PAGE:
The Pentagon on Friday marked a year without regularly scheduled press briefings, underscoring what journalists and former officials have described as a decline in transparency and public engagement at a time when the military faces growing threats from China, Russia and Iran.
The halt to what for years had been at least weekly televised briefings by a department press secretary, along with a reduction in other media engagements, reflects a broader chill in news organizations’ dealings with the Trump administration, which has depicted the press as an adversary. President Trump’s press secretary, Sarah Sanders, has given formal briefings in the White House briefing room only twice this year, while the State Department this week resumed televised press briefings after an on-and-off hiatus.
Dana White, who served as the department’s press secretary under former Defense Secretary Jim Mattis, gave her final televised briefing on May 31, 2018. Since then, some of the few individuals who have appeared on the Pentagon podium have included actor Gerard Butler — who was promoting a submarine movie — and Kiss singer Gene Simmons.
The curtailment began under Mattis, a retired Marine general who sought to avoid being seen disagreeing with the president, an avid consumer of television news. Mattis departed the Pentagon in late December over differences with Trump. White also resigned.
So far this year, there have been only a handful of on-camera briefings. No combatant commanders have answered questions from the Pentagon press corps, nor have the uniformed or civilian military service leaders. Neither of the commanders of the military’s two most active operations — Gen. Austin “Scott” Miller, who heads U.S. and NATO operations in Afghanistan, and Lt. Gen. Paul LaCamera, who commands U.S. and coalition forces in Iraq and Syria — have conducted briefings since taking command.
“The long absence in the Pentagon Briefing Room has deprived journalists of an important part of that access and has removed opportunities to compel officials to answer for decisions they make on behalf of the American people,” said Robert Burns, a veteran Pentagon correspondent for the Associated Press who is the president of the Pentagon Press Association. “We are hopeful that this will change soon,” he said in a statement.
Acting defense secretary Patrick Shanahan has conducted off-camera briefings at the Pentagon and taken questions from reporters on the road but has not done any on-camera briefings since taking over at the beginning of the year. White’s successor was put in place only in the past few weeks. But Jonathan Hoffman, who came to the Pentagon from the Department of Homeland Security, has not yet given a briefing and it’s unclear if he plans to do so.
For years, the televised press secretary briefings were supplemented by regular off-camera media “gaggles” by a senior uniformed spokesman, who could field reporters’ questions about military operations and other news of the day. Those became less frequent in 2018 until they stopped altogether. It is not clear whether they will resume.
The department has also stopped providing the news media what used to be routine information, including approximate numbers of troops stationed in foreign countries.
The trend has made for confusion at moments of intense scrutiny, including when Trump in December announced what appeared to be an immediate withdrawal of U.S. troops from Syria — a decision that was interpreted differently by officials at the time and has since been walked back. It also allowed for speculation about an imminent conflict with Iran when the White House, in a terse Sunday-night statement, announced it would send additional troops and weaponry to the Middle East because of increased threats from Tehran.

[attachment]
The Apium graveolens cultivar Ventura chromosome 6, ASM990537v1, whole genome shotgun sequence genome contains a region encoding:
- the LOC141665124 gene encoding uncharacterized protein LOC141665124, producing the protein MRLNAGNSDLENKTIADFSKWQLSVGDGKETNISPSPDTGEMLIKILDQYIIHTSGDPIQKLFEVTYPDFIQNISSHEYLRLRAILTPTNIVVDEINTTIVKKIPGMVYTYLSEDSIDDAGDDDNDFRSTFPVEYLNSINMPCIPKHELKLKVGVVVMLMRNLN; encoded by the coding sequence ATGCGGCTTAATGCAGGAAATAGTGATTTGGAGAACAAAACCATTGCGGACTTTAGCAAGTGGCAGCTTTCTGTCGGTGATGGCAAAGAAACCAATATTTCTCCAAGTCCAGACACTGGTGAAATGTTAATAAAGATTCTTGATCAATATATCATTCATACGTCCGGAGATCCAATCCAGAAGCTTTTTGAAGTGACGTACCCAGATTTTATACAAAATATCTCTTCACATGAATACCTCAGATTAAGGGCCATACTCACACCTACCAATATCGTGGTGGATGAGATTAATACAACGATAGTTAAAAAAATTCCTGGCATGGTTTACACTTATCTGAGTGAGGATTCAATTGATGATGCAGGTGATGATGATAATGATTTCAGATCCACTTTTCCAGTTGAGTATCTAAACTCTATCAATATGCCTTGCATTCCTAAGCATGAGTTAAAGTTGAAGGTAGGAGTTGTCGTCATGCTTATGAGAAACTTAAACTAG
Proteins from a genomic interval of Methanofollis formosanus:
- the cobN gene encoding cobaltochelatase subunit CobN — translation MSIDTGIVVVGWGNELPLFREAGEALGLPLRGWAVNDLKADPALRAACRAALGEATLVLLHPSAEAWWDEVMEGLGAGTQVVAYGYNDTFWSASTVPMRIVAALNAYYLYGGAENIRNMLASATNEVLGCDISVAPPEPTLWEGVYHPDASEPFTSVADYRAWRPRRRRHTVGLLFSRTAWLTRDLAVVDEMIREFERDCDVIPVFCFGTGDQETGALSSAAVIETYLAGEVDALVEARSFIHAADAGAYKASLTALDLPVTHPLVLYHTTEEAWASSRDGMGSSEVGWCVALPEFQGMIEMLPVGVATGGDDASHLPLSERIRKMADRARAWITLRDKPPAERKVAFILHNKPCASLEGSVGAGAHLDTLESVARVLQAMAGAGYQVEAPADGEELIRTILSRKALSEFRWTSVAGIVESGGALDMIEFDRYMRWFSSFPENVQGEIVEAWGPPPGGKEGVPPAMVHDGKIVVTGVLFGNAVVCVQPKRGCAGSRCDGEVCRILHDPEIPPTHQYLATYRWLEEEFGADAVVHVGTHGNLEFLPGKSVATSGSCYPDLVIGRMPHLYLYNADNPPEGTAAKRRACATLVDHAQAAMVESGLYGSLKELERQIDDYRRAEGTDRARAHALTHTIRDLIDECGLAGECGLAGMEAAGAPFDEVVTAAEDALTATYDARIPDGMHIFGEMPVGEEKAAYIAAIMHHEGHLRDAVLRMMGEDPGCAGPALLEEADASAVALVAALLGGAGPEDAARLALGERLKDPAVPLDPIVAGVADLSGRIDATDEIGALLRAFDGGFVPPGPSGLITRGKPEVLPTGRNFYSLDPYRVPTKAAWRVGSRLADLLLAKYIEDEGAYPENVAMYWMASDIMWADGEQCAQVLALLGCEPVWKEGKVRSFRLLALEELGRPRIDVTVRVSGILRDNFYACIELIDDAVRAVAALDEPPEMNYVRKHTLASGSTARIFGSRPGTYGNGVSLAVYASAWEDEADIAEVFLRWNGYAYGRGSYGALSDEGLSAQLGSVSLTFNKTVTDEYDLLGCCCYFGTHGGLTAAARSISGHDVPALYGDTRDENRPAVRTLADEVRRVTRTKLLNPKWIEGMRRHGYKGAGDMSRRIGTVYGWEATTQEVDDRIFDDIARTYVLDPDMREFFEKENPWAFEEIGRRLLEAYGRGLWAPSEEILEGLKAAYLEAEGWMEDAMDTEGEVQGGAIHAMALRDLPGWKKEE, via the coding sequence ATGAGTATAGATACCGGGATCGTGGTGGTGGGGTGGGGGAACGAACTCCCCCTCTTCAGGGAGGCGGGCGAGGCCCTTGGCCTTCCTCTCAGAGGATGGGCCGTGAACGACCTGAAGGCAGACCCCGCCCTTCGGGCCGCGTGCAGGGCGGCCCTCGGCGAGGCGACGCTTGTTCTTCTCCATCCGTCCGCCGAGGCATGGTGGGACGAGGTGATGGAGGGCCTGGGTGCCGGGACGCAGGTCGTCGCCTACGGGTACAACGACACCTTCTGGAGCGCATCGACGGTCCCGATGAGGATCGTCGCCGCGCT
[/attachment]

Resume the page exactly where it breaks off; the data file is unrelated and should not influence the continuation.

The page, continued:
David Lapan, who served as a Pentagon spokesman under Republican and Democratic secretaries and as a Department of Homeland Security spokesman under Trump, said regular on-the-record briefings by spokesmen and other officials provided valuable information to troops’ families and other taxpayers.
“The people who send us their family members to do the nation’s bidding need to hear from senior leaders about how the military is being employed,” he said. Such briefings also serve as an important way for rank-and-file service members to hear from their leaders about the missions in which they’re involved, he said.
Tom Crosson, a Pentagon spokesman, said the Pentagon was “committed to transparency to the media and the public.” He said the department had “facilitated numerous on- and off-camera press engagements on a variety of topics, in addition to written press statements, social media posts, and other products made available on defense.gov.”
He noted that credentialed journalists are free to roam much of the Pentagon as well as Shanahan’s decision to invite journalists to accompany him on trips overseas. While the Pentagon has restricted media access to those trips since Trump took office, officials serving under Shanahan have taken steps to restore at least some of that access.
Crosson also said that military press officers are available “24/7” to answer reporters’ questions. But lower-ranking spokesmen often do not have swift access to a full range of information and are typically unable to comment on sensitive matters.
John Wagner contributed to this report.
This article was written by Paul Sonne, Missy Ryan and Dan Lamothe from The Washington Post and was legally licensed through the NewsCred publisher network. Please direct all licensing questions to email@example.com.